Bones Review: Mommy Dearest

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I'm calling it now. Bones proposes to Booth by the end of Bones season 8. After tonight's heavy-handed set-up, if she doesn't, I will be shocked. SHOCKED, I say. 

"The Party in the Pants" featured Booth's mother returning after a 24-year absence - and absolutely nothing about the way she showed up made much sense. Booth's mother's arrival was about as contrived a plot device as they come. 

Booth's Mother Visits

After receiving a call about a case, Booth walks into his office and who should be sitting there but Mommy Dearest, all these years after walking out on Seely and his brother and leaving them - her children - with their abusive, alcoholic father and the grandfather who raised them. And Booth harbors no resentment toward his mother for walking out and leaving them behind. She was just doing what she had to do.

So he welcomes her with open arms, gives her the address to his house and practically invites her to move in. After not seeing her for 24 years. 

Everyone except for Seely thinks this is more than a little bit weird. But not Seely. He's just thrilled to have his mom back in his life. 

On the one hand, I get it. He's an adult and he understands that she left and why she felt she had to leave to save herself. On the other hand, he's a parent who would not ever think of abandoning his own children, perhaps because he was abandoned himself, but still. 

Nothing about their early interactions rang true, in part because it seemed out of character for Booth to just welcome her back so easily. 

When Brennan asked Seely's mom point blank about how hard it must have been to walk away from her children, part of me cringed at the awkwardness of the situation, but the rest of me wanted to give her a high-five for being the one to ask the question. 

How was she able to do that? And why stay away for so long? Surely she's known that her son is an adult for many years now. At any time she could've come back into his life to build a real relationship with him. But she didn't.

Finally, their conversation on the park bench gave us some real emotion from Booth. The emotions that everyone else was looking for when his mother returned. 

She was getting remarried, to a man who has two children whom she helped to raise instead of her own children, and she wants Booth to...give her away at her wedding to this man?

After not being in his life for nearly two and a half decades she wants her son about whom she knows nothing to walk her down the aisle? That does not make sense at all in the least! Who does that?

Her request served purely as a way for Brennan to discuss religion and forgiveness with Booth to the point that he would forgive his mother so that she and Booth would later show up at the wedding where Brennan would go on to catch the bouquet.

Raise your hand if you think Brennan would ever willingly stand in the throng of single ladies at a wedding reception in order to catch a bouquet.

Maybe she did it for Booth and her new mother-in-law. Maybe. But really? She did it because the writers needed to put her in a wedding situation where she would catch the bouquet and then there would be more discussions of marriage.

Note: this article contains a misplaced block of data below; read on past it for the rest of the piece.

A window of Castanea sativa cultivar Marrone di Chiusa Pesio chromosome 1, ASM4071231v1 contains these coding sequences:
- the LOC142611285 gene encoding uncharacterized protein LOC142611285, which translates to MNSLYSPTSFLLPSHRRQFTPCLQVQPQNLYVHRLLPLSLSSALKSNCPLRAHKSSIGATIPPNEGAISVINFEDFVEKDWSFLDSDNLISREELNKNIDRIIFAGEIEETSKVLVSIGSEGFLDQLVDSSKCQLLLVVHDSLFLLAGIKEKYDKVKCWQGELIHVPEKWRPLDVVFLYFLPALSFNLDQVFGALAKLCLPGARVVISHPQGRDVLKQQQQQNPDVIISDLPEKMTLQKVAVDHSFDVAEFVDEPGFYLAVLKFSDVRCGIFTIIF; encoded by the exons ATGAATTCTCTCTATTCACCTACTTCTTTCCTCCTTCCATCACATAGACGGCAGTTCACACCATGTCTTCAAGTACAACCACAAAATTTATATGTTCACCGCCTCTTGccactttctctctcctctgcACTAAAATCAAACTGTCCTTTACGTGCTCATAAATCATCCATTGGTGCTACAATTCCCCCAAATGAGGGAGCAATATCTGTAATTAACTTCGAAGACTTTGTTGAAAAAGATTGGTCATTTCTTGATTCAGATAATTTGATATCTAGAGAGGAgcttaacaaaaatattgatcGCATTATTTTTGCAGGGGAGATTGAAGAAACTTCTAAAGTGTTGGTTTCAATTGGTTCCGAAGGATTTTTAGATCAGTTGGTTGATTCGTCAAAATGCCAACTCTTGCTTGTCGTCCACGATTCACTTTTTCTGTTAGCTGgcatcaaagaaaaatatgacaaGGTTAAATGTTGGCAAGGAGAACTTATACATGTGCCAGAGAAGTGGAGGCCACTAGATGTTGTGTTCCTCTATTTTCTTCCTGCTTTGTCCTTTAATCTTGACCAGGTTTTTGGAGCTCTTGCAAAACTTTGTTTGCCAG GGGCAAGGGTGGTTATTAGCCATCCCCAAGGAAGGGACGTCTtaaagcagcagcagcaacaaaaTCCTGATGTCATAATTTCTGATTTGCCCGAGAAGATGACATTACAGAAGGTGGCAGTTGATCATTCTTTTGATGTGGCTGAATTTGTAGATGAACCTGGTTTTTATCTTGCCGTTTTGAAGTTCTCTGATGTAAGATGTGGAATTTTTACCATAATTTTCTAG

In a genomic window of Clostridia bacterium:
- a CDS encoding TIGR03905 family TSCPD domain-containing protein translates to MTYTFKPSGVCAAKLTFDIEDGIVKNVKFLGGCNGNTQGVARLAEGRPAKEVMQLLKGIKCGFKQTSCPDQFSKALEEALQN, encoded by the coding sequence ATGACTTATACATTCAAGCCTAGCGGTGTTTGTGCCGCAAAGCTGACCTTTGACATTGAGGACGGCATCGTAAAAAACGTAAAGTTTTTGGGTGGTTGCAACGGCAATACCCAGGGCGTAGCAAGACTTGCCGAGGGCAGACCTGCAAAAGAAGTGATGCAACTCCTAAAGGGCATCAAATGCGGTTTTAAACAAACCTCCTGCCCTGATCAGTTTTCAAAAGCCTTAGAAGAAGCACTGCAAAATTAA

Booth's mother's return was a vehicle to get Bones to talk about marriage. That's it.

And it wasn't even a good vehicle. It was some kind of jalopy of a vehicle. Broken down on the side of the highway and in need of a good towing.  If Bones and Booth get married, I'm good with that. If they don't get married, I'm good with that, too.

But can we stop forcing the conversation in ways so completely inorganic to the issue of will they or won't they? Is that something we can make happen, writers? Because that'd be fantastic.

As to the case of the week, it's always a great day when Wendell Bray shows up in the lab. Of all the squinterns, he's my favorite. He's just so normal in comparison to the others.

The case this week let the team do what they do best.

Wendell assembled some bones. Angela worked her computer magic. Hodgins studied his particulates. Cam showed off her great arms and gave some pithy one-liners.

Cam: Either rats ate the rest of his underwear or I'd say our victim was a stripper. | permalink

All in a day's work, you know? 

There were funny, if unprofessional moments, in the lab, like Hodgins pretending to strip for Angela. Hodgins and Wendell reenacting how the victim was injured was also light and fun.

I even found the fact that Brennan did a paper on stripping in graduate school to be interesting. She's never really been one to shy away from sexuality, so the fact that she not only researched and wrote a paper about stripping but also attempted it herself seemed reasonable enough.

Overall, tonight's episode, despite the contrived nature of Booth's mother's return, was middle of the pack this season. It wasn't the best episode we've had, not by a long shot, but it also wasn't the worst.

What did you think of "The Party in the Pants?" Did you think Booth's mother's return was well done or too forced?


Editor Rating: 3.0 / 5.0
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Rating: 3.9 / 5.0 (148 Votes)

Miranda Wicker is a Staff Writer for TV Fanatic. Follow her on Twitter.